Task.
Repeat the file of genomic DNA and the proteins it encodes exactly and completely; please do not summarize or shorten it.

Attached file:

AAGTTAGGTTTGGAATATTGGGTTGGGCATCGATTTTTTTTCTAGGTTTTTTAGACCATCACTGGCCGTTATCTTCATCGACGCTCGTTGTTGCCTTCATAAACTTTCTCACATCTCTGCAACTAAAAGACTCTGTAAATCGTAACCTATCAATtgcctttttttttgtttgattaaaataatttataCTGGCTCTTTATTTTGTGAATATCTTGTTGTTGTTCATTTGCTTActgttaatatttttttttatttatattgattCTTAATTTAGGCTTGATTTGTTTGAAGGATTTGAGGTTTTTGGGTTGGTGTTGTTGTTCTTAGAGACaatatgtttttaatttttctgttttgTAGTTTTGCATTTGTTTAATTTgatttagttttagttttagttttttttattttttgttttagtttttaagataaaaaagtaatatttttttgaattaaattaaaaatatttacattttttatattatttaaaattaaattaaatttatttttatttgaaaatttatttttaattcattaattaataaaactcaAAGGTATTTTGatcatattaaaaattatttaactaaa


AAGTTAGGTTTGGAATATTGGGTTGGGCATCGATTTTTTTTCTAGGTTTTTTAGACCATCACTGGCCGTTATCTTCATCGACGCTCGTTGTTGCCTTCATAAACTTTCTCACATCTCTGCAACTAAAAGACTCTGTAAATCGTAACCTATCAATtgcctttttttttgtttgattaaaataatttataCTGGCTCTTTATTTTGTGAATATCTTGTTGTTGTTCATTTGCTTActgttaatatttttttttatttatattgattCTTAATTTAGGCTTGATTTGTTTGAAGGATTTGAGGTTTTTGGGTTGGTGTTGTTGTTCTTAGAGACaatatgtttttaatttttctgttttgTAGTTTTGCATTTGTTTAATTTgatttagttttagttttagttttttttattttttgttttagtttttaagataaaaaagtaatatttttttgaattaaattaaaaatatttacattttttatattatttaaaattaaattaaatttatttttatttgaaaatttatttttaattcattaattaataaaactcaAAGGTATTTTGatcatattaaaaattatttaactaaa